WordPress Scaffolding with Grunt.js

WordPress Scaffolding?

We use WordPress for the majority of our content managed websites. It is a fast and flexible platform that is easy to use. One thing we are keen on is building tools to optimise our workflow and speed up repetitive tasks. (like our barebones theme – Flexbones). It gives our developers more time to work on the task at hand rather than setting up development environments.


Grunt JS Logo

For the last few months we have been integrating grunt.js into our development workflow. Grunt is a task runner which we use for many things. We use it to reduce image sizes, compile SASS and compress javascript among other common tasks.  It took a bit of tweaking but we launched Grunt WordPress Scaffolding a few days ago published on GitHub.

The task at hand

When starting any project you need to perform the following steps to install WordPress and get ready to begin coding. Here are the tasks that Grunt WordPress Scaffolding handles:

  1. Download the latest WordPress version
  2. Install WordPress
  3. Setup MySQL creating the necessary database and tables.
  4. Set up an administrator account to manage the site
  5. Install and activate a theme

Our Grunt file utilises the fantastic WordPress Command Line Interface(WP-CLI) allowing us to execute a heap of useful WordPress scripts effortlessly. The Grunt file uses WP-CLI for most of the tasks involved with installing and configuring WordPress.

Grunt WordPress Scaffolding utilises a custom directory structure. We have set things up so the directory structure looks like this project/wordpress and project/wp-content. We still serve the sites from the project root folder but we now have completely isolated our code from that of WordPress.

Getting Started

First you need to install grunt.js and install WP-CLI and any dependencies they require such as Node for Grunt. We won’t go into detail here on getting Grunt and WP-CLI set up as there are plenty of resources on that. As of writing we are using version 0.4.5 of Grunt and version 0.16.0 of WP-CLI.


MAMP users will need to add both PHP and MYSQL to their $PATH. The cleanest way of doing this is with a bash profile. Simply create a file in your user directory called ‘.bash_profile’ and add the following lines:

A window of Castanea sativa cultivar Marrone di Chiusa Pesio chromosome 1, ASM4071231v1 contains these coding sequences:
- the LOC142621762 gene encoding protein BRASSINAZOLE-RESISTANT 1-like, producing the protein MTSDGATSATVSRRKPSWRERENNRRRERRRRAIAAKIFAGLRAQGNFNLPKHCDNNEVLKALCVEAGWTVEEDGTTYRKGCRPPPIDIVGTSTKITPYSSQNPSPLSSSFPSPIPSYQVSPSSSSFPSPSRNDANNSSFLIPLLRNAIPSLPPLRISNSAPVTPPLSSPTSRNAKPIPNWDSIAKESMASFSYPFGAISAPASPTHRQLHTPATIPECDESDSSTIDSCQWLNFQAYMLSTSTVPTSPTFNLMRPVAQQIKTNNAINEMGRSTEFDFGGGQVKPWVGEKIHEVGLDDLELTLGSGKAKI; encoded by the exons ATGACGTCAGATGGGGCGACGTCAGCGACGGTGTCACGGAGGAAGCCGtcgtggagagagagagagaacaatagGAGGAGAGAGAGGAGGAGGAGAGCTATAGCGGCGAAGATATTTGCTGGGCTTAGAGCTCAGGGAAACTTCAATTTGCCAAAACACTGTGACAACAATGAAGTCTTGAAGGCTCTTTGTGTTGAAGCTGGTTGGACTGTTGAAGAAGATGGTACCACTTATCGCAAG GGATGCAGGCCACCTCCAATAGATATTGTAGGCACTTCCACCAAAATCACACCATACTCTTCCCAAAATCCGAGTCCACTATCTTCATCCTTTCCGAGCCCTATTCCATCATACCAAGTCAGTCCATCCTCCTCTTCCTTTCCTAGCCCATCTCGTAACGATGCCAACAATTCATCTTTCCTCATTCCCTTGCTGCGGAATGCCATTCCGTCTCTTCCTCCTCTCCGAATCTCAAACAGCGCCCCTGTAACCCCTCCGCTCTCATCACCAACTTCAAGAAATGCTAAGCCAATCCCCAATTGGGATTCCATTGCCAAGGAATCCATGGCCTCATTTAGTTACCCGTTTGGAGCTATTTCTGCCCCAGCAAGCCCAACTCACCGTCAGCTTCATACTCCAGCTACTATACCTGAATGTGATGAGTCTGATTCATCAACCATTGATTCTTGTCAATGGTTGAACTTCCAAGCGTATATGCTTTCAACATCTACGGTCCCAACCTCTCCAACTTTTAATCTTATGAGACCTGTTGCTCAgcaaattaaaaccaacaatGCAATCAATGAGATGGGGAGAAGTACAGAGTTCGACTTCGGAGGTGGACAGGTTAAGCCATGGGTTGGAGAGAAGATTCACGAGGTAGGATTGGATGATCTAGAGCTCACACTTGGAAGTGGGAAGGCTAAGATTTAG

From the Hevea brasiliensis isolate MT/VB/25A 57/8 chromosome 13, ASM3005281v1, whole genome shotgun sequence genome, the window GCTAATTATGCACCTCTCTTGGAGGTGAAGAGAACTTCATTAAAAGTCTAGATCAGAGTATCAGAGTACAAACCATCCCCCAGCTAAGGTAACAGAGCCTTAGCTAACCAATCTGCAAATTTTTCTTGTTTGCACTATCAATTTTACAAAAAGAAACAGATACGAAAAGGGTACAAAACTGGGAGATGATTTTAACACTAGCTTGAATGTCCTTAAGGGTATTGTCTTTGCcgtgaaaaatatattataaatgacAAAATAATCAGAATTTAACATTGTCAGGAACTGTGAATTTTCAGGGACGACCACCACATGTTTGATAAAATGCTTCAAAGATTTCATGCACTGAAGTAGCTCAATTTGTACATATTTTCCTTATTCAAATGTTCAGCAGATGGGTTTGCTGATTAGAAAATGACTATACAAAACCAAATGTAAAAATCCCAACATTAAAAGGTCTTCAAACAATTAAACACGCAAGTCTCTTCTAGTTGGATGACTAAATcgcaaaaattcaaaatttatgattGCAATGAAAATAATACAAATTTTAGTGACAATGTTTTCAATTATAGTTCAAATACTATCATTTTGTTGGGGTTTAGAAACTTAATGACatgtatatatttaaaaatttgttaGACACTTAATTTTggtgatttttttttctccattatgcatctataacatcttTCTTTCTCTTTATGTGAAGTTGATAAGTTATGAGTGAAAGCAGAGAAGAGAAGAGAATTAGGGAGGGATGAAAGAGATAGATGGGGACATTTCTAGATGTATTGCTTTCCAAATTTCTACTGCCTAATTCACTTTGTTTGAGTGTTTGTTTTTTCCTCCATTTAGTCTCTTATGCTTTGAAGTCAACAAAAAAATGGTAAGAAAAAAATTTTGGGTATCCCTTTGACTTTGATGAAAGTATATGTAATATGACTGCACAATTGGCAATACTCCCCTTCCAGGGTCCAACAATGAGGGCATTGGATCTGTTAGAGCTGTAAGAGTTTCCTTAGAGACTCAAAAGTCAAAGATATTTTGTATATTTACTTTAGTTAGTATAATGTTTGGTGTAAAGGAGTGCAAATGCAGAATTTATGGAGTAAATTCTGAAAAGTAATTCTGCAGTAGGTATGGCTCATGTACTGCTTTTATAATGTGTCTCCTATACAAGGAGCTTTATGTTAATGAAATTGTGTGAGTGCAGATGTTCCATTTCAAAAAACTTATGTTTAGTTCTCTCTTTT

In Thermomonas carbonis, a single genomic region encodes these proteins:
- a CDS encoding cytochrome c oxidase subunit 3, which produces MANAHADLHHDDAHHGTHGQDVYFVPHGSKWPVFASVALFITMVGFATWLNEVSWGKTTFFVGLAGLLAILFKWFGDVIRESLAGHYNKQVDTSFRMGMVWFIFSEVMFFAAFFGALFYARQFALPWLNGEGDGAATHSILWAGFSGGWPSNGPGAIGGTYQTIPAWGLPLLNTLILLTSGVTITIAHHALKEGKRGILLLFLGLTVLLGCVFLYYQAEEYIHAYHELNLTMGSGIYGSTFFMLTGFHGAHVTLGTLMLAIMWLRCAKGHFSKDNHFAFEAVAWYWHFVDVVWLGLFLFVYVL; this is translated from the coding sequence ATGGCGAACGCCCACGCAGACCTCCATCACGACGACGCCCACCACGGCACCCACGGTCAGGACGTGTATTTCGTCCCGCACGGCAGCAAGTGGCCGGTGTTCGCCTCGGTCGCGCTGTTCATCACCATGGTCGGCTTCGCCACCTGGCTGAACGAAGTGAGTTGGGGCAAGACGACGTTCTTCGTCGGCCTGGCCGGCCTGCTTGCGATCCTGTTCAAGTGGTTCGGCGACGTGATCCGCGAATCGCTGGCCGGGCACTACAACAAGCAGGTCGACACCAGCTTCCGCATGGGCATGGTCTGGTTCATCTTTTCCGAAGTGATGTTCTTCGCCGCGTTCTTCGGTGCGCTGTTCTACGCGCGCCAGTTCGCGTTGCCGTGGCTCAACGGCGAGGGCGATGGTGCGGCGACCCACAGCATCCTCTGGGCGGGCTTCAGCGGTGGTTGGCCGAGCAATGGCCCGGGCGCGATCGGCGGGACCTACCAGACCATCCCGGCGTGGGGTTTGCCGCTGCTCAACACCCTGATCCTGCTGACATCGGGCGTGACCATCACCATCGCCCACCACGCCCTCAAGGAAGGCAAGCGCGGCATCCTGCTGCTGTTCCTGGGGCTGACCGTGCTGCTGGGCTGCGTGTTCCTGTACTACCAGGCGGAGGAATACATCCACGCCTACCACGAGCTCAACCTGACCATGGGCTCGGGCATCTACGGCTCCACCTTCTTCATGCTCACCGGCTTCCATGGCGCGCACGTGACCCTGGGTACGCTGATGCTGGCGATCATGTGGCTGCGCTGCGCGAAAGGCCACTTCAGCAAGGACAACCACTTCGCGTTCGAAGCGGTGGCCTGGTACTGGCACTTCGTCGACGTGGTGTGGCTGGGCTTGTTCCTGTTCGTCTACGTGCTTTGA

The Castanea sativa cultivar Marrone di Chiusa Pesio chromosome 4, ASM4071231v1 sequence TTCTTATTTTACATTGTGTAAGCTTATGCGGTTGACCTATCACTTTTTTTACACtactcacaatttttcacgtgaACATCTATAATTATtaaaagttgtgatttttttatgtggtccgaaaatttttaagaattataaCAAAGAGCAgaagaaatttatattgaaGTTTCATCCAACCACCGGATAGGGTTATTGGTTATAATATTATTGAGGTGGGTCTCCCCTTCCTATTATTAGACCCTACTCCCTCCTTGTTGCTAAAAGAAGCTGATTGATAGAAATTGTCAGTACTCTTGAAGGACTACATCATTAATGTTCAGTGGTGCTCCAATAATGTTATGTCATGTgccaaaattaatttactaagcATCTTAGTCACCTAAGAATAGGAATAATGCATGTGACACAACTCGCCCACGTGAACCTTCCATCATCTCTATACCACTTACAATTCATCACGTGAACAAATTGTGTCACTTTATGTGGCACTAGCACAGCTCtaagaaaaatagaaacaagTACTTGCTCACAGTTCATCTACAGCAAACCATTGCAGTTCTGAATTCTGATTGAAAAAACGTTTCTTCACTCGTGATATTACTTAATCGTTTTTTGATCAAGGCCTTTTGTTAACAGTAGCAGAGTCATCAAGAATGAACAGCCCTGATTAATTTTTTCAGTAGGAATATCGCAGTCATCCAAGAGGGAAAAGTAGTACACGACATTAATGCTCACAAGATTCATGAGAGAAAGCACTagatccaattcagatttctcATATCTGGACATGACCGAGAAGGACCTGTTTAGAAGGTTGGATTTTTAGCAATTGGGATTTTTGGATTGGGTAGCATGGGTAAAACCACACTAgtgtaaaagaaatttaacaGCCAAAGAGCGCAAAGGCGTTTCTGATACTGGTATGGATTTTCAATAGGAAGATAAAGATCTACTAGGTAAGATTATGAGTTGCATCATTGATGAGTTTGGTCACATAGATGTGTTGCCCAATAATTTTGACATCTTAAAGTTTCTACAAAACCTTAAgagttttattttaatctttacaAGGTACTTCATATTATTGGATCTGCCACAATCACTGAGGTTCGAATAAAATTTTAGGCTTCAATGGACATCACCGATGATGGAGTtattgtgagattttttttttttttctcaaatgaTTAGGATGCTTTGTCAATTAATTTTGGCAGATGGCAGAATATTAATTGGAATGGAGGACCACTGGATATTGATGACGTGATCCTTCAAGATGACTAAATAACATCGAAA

export PATH=/Applications/MAMP/bin/php/phpX.X.X/bin:$PATH
export PATH=/Applications/MAMP/Library/bin:$PATH

Make sure to use the correct version of PHP and ensure that the location is correct. You will need to refresh your PATH once these are added by typing the following into a terminal window:

source ~/.bash_profile;

This will reload your bash_profile to ensure the system uses it. You can test that the correct versions are being used by typing which php and which mysql into a terminal window.


To begin, grab the latest version on GitHub here and place the files in the root of your project directory. Next open up Gruntfile.js and amend the configuration variables as required. Don’t create the database as the script will create it for you!

Open up a terminal and cd into your project directory. You will need to install the dependencies, which you can easily do by typing npm install which will download and install them all in one go.

Once all the dependencies are installed type into terminal:

grunt setup


If all goes well you should see something like the following screenshot. Don’t adjust your glasses you read that right, 19.8s to fully download, install and configure! This was the first time I ran the script and to be fair we have pretty excellent broadband speed in our office so results may vary. Once you download WordPress using our Grunt script, WP-CLI caches a copy so next time you run the script it will be even faster.

We have only tested the script running in an OSX environment so far but it should work perfectly  in linux (Sorry windows devs!).  We would love your feedback, bug reports and improvement suggestions, you can submit them here.

The next project for us is to expand upon what we have here to build a very simple to use deployment script for staging and deployment. Stay tuned.

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